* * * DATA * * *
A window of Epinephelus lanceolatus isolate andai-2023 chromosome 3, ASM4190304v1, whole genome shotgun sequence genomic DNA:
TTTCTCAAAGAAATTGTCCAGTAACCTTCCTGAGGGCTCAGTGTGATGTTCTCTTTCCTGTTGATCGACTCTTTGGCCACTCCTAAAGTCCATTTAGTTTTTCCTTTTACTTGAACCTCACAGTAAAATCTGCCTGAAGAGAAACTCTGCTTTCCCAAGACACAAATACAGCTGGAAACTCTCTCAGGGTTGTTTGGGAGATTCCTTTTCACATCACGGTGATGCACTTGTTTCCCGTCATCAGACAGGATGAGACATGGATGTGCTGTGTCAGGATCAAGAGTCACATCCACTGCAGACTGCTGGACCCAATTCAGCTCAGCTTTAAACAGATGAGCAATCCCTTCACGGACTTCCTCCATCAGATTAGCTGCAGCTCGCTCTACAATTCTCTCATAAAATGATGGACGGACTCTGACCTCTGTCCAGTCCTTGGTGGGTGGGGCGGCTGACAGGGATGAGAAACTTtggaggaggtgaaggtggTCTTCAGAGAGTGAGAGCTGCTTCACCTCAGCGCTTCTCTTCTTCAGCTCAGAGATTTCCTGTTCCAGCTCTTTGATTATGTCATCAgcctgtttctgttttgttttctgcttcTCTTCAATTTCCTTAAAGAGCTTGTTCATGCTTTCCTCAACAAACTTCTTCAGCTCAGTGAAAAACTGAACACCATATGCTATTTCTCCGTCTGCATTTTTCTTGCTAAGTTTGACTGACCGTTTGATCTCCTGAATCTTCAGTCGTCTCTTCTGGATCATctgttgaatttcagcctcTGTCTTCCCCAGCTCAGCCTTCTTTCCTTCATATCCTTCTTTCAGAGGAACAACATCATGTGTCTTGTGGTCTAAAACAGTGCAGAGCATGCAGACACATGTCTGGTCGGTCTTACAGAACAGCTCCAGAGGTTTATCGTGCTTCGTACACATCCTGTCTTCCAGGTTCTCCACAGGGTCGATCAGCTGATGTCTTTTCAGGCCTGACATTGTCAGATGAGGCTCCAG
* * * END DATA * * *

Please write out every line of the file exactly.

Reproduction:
A window of Epinephelus lanceolatus isolate andai-2023 chromosome 3, ASM4190304v1, whole genome shotgun sequence genomic DNA:
TTTCTCAAAGAAATTGTCCAGTAACCTTCCTGAGGGCTCAGTGTGATGTTCTCTTTCCTGTTGATCGACTCTTTGGCCACTCCTAAAGTCCATTTAGTTTTTCCTTTTACTTGAACCTCACAGTAAAATCTGCCTGAAGAGAAACTCTGCTTTCCCAAGACACAAATACAGCTGGAAACTCTCTCAGGGTTGTTTGGGAGATTCCTTTTCACATCACGGTGATGCACTTGTTTCCCGTCATCAGACAGGATGAGACATGGATGTGCTGTGTCAGGATCAAGAGTCACATCCACTGCAGACTGCTGGACCCAATTCAGCTCAGCTTTAAACAGATGAGCAATCCCTTCACGGACTTCCTCCATCAGATTAGCTGCAGCTCGCTCTACAATTCTCTCATAAAATGATGGACGGACTCTGACCTCTGTCCAGTCCTTGGTGGGTGGGGCGGCTGACAGGGATGAGAAACTTtggaggaggtgaaggtggTCTTCAGAGAGTGAGAGCTGCTTCACCTCAGCGCTTCTCTTCTTCAGCTCAGAGATTTCCTGTTCCAGCTCTTTGATTATGTCATCAgcctgtttctgttttgttttctgcttcTCTTCAATTTCCTTAAAGAGCTTGTTCATGCTTTCCTCAACAAACTTCTTCAGCTCAGTGAAAAACTGAACACCATATGCTATTTCTCCGTCTGCATTTTTCTTGCTAAGTTTGACTGACCGTTTGATCTCCTGAATCTTCAGTCGTCTCTTCTGGATCATctgttgaatttcagcctcTGTCTTCCCCAGCTCAGCCTTCTTTCCTTCATATCCTTCTTTCAGAGGAACAACATCATGTGTCTTGTGGTCTAAAACAGTGCAGAGCATGCAGACACATGTCTGGTCGGTCTTACAGAACAGCTCCAGAGGTTTATCGTGCTTCGTACACATCCTGTCTTCCAGGTTCTCCACAGGGTCGATCAGCTGATGTCTTTTCAGGCCTGACATTGTCAGATGAGGCTCCAG